Defeat video phobia: 3 YouTube tips
- Ver Original
- Agosto 30º, 2016
1. Try off-camera methods. Unless you’re a news anchor or a Kardashian, you’re probably not used to being on camera every day.
“Camera shy or ‘video-phobic’ PR pros can get around the on-camera challenge by using animation, screencasts or other off-camera methods to communicate their message,” says video expert Lou Bortone.
Effective “off-camera” videos include PowerPoint to video (i.e., narrating your video presentation via Google Hangouts, for example), as well as various animation programs.
Among Bortone’s favorites are VideoMakerFX, because of its ease of use in creating animated presentations, and AdobeSpark, a free iPad app that enables you to create professional graphics and match music to the text you insert.
Register for PR Daily’s Sept. 8 webinar “Dominate YouTube: Create a Popular YouTube Channel with Winning Videos” to launch or improve your video presence.
2. Avoid mistakes by following the “Three C’s.” Bortone says mistakes are a part of the process when organizations first jump onto YouTube. You can, however, avoid the most common YouTube blunders by remembering the “Three C’s”:
- Consistency : Many businesses have an inconsistent presence on YouTube. If you’re going to commit to developing videos and posting on YouTube, you have to post regularly.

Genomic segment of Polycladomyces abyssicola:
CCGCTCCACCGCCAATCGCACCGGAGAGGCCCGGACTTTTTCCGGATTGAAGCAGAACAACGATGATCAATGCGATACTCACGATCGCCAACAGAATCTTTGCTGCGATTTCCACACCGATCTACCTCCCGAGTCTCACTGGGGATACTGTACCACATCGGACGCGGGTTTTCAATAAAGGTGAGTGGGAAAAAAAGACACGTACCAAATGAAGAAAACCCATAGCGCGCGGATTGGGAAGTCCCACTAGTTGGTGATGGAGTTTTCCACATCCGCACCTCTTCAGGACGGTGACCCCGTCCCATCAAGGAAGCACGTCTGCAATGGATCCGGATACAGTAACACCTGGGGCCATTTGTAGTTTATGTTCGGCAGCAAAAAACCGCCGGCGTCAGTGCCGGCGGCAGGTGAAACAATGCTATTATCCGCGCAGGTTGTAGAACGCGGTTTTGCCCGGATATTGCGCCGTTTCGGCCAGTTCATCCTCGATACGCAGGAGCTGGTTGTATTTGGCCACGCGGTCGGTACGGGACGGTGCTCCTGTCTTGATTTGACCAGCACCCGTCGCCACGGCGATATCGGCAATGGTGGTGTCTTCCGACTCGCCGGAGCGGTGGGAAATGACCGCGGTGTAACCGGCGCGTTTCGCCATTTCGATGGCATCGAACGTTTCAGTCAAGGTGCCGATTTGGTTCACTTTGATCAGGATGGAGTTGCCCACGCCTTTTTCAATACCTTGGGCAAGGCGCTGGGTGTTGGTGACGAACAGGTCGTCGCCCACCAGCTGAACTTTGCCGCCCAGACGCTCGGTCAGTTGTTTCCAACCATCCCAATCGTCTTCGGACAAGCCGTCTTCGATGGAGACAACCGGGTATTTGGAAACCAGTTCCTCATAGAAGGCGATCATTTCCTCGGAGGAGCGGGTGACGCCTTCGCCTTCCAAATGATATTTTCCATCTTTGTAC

Bortone suggests creating a video editorial calendar with a regular schedule for your videos to you on track. “Think of it as an extension of your regular marketing and promotion calendar,” he says.
- Content: Bortone recommends repurposing your assets—such as blog posts, articles, interviews and appearances—into video content for YouTube.
“Jimmy Fallon and ‘The Tonight Show’ producers do this well,” he says. “They simply repurpose their interviews and comedy bits as shorter videos and clips for YouTube.”
- Call to action: The third cardinal sin in video content marketing is neglecting to include a specific and direct call to action in your videos.
“With so many distractions on the platform, you have to tell your viewer exactly what you want them to do next,” Bortone says.
“The Tonight Show” does this quite well. “They close every online video with end card graphics,” he says. “This gives viewers direction on what to do when the video ends.”
3. Attract audiences with v-mail. Video email is an effective way to connect and engage with clients or prospects. However, many mistakenly believe that it is complicated or involves special software.
Bortone says BombBomb is a bit more sophisticated than most email services—and a bit pricier, starting at $39 per month—but it offers an easy way to record and send email from your webcam or smartphone.
“You can also brand your emails with your logo or banner to really impress your recipients,” he says.
MailVu, starting at $2.50 per month, enables users to send video emails via desktop or smartphone with its iPhone or Android app.
“Either way, even a brief, 30-second personal greeting will break through the usual inbox clutter and get you noticed,” Bortone says. “In addition, you can upload pre-recorded videos—like your YouTube videos—and send those as video emails.”
Brian Pittman is a Ragan Communications consultant and webinar manager for PR Daily’s PR University. Lou Bortone will share more tips in PR University’s Sept. 8 webinar, “Dominate YouTube: Create a Popular YouTube Channel with Winning Videos .”